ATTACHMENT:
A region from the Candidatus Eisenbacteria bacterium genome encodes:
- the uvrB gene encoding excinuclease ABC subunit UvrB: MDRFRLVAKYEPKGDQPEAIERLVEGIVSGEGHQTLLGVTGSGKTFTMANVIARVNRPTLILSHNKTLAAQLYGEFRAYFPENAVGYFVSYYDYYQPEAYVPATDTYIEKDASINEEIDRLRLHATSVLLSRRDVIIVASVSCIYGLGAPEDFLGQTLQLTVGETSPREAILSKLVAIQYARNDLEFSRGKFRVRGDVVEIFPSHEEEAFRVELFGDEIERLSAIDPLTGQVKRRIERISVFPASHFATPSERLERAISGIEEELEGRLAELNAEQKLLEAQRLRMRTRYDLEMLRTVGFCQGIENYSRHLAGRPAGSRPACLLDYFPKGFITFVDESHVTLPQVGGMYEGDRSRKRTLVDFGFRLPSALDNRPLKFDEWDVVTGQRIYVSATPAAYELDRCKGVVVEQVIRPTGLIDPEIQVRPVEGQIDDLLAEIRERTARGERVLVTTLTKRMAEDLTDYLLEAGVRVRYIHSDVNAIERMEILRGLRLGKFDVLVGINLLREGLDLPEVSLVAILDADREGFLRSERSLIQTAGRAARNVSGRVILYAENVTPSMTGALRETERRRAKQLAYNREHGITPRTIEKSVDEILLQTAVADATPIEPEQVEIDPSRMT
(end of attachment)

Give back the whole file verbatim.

A region from the Candidatus Eisenbacteria bacterium genome encodes:
- the uvrB gene encoding excinuclease ABC subunit UvrB: MDRFRLVAKYEPKGDQPEAIERLVEGIVSGEGHQTLLGVTGSGKTFTMANVIARVNRPTLILSHNKTLAAQLYGEFRAYFPENAVGYFVSYYDYYQPEAYVPATDTYIEKDASINEEIDRLRLHATSVLLSRRDVIIVASVSCIYGLGAPEDFLGQTLQLTVGETSPREAILSKLVAIQYARNDLEFSRGKFRVRGDVVEIFPSHEEEAFRVELFGDEIERLSAIDPLTGQVKRRIERISVFPASHFATPSERLERAISGIEEELEGRLAELNAEQKLLEAQRLRMRTRYDLEMLRTVGFCQGIENYSRHLAGRPAGSRPACLLDYFPKGFITFVDESHVTLPQVGGMYEGDRSRKRTLVDFGFRLPSALDNRPLKFDEWDVVTGQRIYVSATPAAYELDRCKGVVVEQVIRPTGLIDPEIQVRPVEGQIDDLLAEIRERTARGERVLVTTLTKRMAEDLTDYLLEAGVRVRYIHSDVNAIERMEILRGLRLGKFDVLVGINLLREGLDLPEVSLVAILDADREGFLRSERSLIQTAGRAARNVSGRVILYAENVTPSMTGALRETERRRAKQLAYNREHGITPRTIEKSVDEILLQTAVADATPIEPEQVEIDPSRMT